Second half: Zoe’s bacon, organic arugula, fresh tomato, mozzarella and sauce. The bacon was in quarter slices rather than bits which let the bacon flavor seep into the cheese and sauce. The arugula gave a nice, fresh but bitter accent to the rest of the pizza. Sure, the fresh tomato was a little pale but that’s to be expected during the winter.

One of the best things overall about Flying Squirrel’s pizza is the crust. Flavorful. Stays crispy on the edges and holds up in the center. So good that we ate the pizza, crusts and all.

About the only con about these pizzas is that, as is indicative of thin crust pizzas, it tends to get cold quickly. But even cold, these pizzas are delicious.

The Price:

Rum & coke: $5.00 normally, $3.00 during happy hour.

Tempranillo: $7.00

First half: $8.25 ($16.50 full)

Second half: $9.25 ($18.50 full)

$3.00 off of pizzas during happy hour.

The Verdict:

Run, don’t walk, to try this pizza. Fresh ingredients. Local meats (Zoe’s, Salumi, homemade sausage). Interesting choices (we’ve had their roasted potato, blue cheese, chive oil, spinach pizza as well). There’s a rotating selection of specialty toppings/pizzas. J, as an East coast native, says it is as close to eastern style pizza as you can find in Seattle. This is our choice of pizza places in Ballard from now on.

And if you do go, drop us a line and we’ll be glad to join you.

Senor Moose – 01/21/2011


Location: 5242 NW Leary Ave


Breakfast: 8-3 7 days a week

Dinner: 5-9 Sun – Thurs   5-10 Fri – Sat

The husband (hereafter known as “J”) and I have had breakfast at Senor Moose a couple of times but never dinner. We decided in keeping with our idea of trying new things at restaurants where we’ve eaten before, we would try their dinner menu.

Senor Moose specializes in Mexican food rather than the Tex-Mex stuff you get at Azteca. Their breakfasts are cut above the usual breakfast fare. Their dinners go along the same theme of food that is relatively unfamiliar to the average gringo.

Senor Moose is a very popular Ballard breakfast joint … if you don’t get there right when they open, expect a good wait … I figured this might also go for their dinners so we arrived about 20 minutes after they opened at 5pm. When we left about an hour later, the dining room was nearly full.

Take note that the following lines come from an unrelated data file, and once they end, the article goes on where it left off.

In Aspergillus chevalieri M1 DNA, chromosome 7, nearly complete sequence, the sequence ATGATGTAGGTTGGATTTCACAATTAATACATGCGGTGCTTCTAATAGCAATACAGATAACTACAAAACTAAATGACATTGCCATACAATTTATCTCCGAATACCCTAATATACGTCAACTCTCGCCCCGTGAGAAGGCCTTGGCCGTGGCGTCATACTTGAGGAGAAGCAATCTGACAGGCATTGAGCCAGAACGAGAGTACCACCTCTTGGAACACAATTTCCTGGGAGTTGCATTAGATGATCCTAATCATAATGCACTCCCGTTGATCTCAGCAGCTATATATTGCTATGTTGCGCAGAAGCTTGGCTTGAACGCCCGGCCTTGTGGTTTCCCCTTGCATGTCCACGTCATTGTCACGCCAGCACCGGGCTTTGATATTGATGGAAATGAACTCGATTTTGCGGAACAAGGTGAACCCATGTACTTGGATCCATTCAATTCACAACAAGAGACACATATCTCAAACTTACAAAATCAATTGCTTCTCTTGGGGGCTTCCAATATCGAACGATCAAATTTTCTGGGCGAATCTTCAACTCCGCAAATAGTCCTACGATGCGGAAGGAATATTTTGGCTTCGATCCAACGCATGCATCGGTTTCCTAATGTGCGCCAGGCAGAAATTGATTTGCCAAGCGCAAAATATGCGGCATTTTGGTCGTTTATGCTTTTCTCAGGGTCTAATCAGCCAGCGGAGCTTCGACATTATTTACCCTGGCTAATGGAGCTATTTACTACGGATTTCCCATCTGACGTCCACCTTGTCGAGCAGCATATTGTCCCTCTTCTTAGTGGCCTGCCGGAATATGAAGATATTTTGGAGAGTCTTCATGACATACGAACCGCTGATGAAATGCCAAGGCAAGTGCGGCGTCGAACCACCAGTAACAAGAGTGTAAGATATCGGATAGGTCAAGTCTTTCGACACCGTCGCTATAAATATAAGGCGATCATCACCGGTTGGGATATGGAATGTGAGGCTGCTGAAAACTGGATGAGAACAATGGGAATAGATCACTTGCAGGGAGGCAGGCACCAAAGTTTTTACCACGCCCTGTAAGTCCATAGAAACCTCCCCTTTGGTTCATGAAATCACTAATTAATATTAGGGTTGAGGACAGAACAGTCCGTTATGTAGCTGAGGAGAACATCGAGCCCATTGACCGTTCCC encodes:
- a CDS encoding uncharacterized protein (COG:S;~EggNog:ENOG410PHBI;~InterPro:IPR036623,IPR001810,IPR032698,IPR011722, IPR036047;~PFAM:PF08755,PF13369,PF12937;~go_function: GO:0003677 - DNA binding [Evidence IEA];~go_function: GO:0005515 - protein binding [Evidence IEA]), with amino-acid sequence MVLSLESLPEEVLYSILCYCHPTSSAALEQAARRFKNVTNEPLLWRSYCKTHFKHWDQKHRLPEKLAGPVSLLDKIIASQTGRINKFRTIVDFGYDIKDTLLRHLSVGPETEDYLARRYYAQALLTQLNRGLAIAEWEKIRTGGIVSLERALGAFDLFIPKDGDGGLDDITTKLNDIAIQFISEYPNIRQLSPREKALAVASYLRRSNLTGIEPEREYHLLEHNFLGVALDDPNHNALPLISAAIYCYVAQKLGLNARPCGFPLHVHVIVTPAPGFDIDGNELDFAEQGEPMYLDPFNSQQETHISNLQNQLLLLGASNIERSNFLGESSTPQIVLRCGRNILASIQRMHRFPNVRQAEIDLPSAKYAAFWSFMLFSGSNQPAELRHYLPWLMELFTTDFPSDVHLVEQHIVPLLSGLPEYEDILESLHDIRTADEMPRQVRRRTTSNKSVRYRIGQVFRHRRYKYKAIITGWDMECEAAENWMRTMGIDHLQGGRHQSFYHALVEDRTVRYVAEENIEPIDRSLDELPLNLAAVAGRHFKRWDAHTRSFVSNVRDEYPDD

The waiter was relatively helpful if a bit slow. It seemed like the time between taking our drink order and when we actually ordered food was a bit longer than normal. J, being the nice guy he is, suggested the guy was giving us extra time with the menu filled with unfamiliar items. I felt his timing left a bit to be desired.


We each ordered the Reposado Margaritas. Hands down the best margarita I’ve had in a long time. The mix of tequila to lime to agave was perfect. J agreed with me. It was hard not to drink it fast because the temptation to order another one was strong.


Since I am a fan of guacamole, we decided to try theirs. The waiter also offered a selection of home-made salsas with the guacamole and chips so we said yes to that as well. The guacamole, which was the freshest I’ve ever had at a restaurant, was both chunky and creamy with a great mix of spices and tomatoes. The chips were lovely as well, light, warm and nicely salty. The salsas came in small cups (a peanut based salsa, salsa fresca, chipotle salsa, and two salsa verde, one cooked and one fresh). They were good and the presentation was cute but in the end … as in when the check came … they weren’t worth the amount we were charged. I’ve had better, fresh salsas at La Carte de Oaxaca for free.


J got the Alambres, a mix of shredded beef, chorizo, bacon, green bell pepper and poblano chile topped with cheese and fresh salsa verde. He loved it. The flavor of the meats melded together yet he could pick out the flavors of each type. It was all seasoned well and was not too spicy. He also felt that the green bell peppers were cooked exactly right as they didn’t overwhelm the dish. He would, given the chance, order it again.